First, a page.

MAYWOOD, Calif. (KABC) -- Big Al's Pizzeria in the city of Maywood is literally a marriage between Middle Eastern and Mexican cultures.
"My parents are Lebanese and I met my wife about 17 years ago and I learned how to speak Spanish to get along," said Ali Chahine, founder and CEO of Big Al's Pizzeria.
His wife and co-founder of the pizzeria, Brenda Torres, is from Sinaloa, Mexico. The two developed a unique menu featuring culturally-inspired pizzas that draw foodies from throughout L.A. and Orange counties.
"We get about half our business coming from about 15 miles away. So people are really making out the drive to come out and see what we're about. We got a recognition on Yelp's Top 100 places to eat in the U.S. in 2015, and then we got it again in 2018. Every year we win some kind of award. We've been around for five years," said Chahine.
A big hit with the locals is the taco-esque Carne Asada Pizza, made with skirt steak, cheese, cilantro, red onion, lime, radishes and Big Al's hot sauce.
"When you're eating the pizza you kind of feel like you're eating a taco and you get confused, 'What is it a pizza, a taco?' You get the best of both worlds," said Chahine.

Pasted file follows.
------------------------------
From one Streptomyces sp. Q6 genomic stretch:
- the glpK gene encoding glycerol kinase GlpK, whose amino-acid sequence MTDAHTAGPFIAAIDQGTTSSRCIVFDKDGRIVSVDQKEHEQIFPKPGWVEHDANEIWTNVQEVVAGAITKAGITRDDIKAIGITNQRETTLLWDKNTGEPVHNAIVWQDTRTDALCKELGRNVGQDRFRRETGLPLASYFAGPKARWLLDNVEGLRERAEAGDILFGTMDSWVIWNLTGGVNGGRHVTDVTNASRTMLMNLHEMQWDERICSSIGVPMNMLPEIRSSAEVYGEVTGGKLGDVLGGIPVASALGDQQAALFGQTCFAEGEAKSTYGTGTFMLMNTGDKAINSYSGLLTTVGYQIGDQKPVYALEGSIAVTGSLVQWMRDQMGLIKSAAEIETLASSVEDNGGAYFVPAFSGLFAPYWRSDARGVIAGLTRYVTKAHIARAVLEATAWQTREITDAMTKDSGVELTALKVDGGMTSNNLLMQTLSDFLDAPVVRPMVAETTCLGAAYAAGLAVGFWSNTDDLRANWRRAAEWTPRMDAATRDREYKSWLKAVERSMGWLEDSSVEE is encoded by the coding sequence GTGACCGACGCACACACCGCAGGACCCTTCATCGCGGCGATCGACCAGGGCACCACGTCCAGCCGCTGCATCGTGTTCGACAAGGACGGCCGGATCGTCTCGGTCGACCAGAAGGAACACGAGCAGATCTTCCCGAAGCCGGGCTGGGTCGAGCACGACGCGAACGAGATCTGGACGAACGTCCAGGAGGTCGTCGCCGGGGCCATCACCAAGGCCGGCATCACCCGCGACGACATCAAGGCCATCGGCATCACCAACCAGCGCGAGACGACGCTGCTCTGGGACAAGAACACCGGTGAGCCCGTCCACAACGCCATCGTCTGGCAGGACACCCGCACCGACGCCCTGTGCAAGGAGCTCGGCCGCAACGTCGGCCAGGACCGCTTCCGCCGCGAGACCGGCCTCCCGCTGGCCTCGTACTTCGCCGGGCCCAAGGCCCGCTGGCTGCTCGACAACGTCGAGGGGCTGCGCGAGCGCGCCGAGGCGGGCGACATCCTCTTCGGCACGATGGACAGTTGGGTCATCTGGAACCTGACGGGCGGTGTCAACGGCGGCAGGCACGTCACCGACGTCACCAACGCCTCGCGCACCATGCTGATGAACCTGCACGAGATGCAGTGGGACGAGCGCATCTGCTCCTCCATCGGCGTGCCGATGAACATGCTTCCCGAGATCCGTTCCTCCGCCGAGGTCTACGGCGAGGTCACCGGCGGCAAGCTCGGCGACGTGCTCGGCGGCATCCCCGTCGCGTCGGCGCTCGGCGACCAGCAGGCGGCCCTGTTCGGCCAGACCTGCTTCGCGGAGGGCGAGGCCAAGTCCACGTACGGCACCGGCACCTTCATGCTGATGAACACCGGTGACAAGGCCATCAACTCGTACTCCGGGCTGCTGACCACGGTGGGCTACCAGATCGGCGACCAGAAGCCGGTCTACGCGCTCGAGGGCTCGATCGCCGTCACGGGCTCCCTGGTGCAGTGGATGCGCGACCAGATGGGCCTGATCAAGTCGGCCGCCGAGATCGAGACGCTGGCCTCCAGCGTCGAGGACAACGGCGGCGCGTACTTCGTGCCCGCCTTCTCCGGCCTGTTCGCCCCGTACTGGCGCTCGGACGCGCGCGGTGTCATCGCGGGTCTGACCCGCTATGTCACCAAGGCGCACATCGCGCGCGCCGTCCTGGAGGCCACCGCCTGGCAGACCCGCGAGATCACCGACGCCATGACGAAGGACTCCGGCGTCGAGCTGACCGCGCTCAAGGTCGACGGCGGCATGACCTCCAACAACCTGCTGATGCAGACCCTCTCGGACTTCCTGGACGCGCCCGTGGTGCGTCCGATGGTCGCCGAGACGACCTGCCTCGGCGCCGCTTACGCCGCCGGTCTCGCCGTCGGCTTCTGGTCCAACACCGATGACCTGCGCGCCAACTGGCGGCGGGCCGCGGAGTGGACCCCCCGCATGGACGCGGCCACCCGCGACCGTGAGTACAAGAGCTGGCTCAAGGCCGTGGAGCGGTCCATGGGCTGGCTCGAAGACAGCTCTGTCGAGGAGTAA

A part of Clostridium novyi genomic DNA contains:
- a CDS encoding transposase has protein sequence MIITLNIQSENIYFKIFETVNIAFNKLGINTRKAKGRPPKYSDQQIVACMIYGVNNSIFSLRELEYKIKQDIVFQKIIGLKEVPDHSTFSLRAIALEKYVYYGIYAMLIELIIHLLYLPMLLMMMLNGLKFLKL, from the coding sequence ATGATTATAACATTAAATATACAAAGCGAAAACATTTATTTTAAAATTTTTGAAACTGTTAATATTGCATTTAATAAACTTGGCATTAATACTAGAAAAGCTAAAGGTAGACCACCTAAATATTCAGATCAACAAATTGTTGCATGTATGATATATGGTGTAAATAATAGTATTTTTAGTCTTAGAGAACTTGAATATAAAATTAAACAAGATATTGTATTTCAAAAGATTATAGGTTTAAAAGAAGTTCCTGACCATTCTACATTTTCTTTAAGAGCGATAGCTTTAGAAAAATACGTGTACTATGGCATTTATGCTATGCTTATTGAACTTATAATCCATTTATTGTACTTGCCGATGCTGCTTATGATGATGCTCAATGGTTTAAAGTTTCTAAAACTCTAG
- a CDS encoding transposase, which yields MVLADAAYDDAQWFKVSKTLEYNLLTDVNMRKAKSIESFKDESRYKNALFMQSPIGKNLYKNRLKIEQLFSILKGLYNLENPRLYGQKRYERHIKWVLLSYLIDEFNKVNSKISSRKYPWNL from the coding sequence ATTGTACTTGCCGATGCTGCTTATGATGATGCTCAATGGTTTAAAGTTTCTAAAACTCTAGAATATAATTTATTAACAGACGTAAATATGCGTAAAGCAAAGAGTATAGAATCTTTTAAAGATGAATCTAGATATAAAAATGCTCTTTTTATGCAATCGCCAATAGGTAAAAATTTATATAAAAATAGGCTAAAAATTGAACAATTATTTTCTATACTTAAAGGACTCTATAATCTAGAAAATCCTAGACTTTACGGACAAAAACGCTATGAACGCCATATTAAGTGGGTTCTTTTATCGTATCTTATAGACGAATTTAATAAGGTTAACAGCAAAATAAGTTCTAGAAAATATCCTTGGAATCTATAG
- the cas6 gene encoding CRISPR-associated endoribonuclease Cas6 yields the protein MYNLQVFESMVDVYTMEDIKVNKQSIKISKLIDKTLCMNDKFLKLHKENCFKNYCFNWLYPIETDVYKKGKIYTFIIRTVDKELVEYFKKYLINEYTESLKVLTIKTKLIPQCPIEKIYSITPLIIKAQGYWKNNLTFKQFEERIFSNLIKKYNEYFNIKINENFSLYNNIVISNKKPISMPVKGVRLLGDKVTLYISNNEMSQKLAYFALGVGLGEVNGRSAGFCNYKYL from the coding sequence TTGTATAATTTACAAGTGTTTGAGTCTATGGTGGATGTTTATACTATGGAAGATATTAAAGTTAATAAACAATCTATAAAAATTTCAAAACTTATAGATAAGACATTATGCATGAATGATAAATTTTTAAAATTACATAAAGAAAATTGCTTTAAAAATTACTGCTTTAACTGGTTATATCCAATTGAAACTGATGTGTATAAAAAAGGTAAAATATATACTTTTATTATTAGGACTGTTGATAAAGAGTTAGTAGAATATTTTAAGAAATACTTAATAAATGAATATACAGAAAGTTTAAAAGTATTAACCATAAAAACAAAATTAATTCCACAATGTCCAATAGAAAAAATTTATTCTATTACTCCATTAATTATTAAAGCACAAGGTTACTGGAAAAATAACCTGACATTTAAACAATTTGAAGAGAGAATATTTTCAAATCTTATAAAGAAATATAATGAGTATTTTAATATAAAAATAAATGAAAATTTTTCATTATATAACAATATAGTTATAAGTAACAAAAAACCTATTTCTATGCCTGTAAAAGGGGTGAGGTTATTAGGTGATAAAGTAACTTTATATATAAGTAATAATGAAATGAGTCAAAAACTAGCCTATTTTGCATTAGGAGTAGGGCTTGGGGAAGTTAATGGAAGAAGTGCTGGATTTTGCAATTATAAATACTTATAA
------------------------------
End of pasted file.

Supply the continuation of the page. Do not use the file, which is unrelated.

Torres added, "We want to create new pizzas, different but without forgetting to include a touch of Mexican."
"We got a lot of Latinos and Central Americans here in Maywood. Then Bell's right next door and we got a lot of Muslim community, cause we cater the Halal meat to everyone," said Chahine. "Halal is kind of like Kosher meat but for the Muslim people. So it has to be done in a humane way, and it has to be vegetarian fed all the meat and chicken, no hormones, no antibiotics and it's more a healthy meat."
Another favorite is the Lebanese Garlic Chicken Pizza, which is a play on Chicken Shawarma with garlic sauce, chicken, and pickled turnips.
Big Al's has also gained notice for their award-winning wings, but it's the unique pizzas that remain the business' heart and soul, something this family business has plenty of.
Award-winning Southeast L.A. pizzeria serves up a fusion of Lebanese-Mexican cultures